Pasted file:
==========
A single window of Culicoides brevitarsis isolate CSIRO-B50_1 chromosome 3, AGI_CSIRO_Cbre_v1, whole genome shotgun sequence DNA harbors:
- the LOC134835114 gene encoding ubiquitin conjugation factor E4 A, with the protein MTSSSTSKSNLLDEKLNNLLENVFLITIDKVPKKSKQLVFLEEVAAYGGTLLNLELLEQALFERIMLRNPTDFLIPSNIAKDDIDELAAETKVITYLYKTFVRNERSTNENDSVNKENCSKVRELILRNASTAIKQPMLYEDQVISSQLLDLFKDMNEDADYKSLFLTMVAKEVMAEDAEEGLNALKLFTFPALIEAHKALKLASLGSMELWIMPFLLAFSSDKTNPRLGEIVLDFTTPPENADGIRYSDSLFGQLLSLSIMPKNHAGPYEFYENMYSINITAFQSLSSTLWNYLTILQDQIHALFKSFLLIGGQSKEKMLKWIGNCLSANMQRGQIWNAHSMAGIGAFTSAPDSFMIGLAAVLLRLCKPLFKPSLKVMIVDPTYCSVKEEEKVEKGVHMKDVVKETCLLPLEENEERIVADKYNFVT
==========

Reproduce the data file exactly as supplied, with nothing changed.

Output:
A single window of Culicoides brevitarsis isolate CSIRO-B50_1 chromosome 3, AGI_CSIRO_Cbre_v1, whole genome shotgun sequence DNA harbors:
- the LOC134835114 gene encoding ubiquitin conjugation factor E4 A, with the protein MTSSSTSKSNLLDEKLNNLLENVFLITIDKVPKKSKQLVFLEEVAAYGGTLLNLELLEQALFERIMLRNPTDFLIPSNIAKDDIDELAAETKVITYLYKTFVRNERSTNENDSVNKENCSKVRELILRNASTAIKQPMLYEDQVISSQLLDLFKDMNEDADYKSLFLTMVAKEVMAEDAEEGLNALKLFTFPALIEAHKALKLASLGSMELWIMPFLLAFSSDKTNPRLGEIVLDFTTPPENADGIRYSDSLFGQLLSLSIMPKNHAGPYEFYENMYSINITAFQSLSSTLWNYLTILQDQIHALFKSFLLIGGQSKEKMLKWIGNCLSANMQRGQIWNAHSMAGIGAFTSAPDSFMIGLAAVLLRLCKPLFKPSLKVMIVDPTYCSVKEEEKVEKGVHMKDVVKETCLLPLEENEERIVADKYNFVT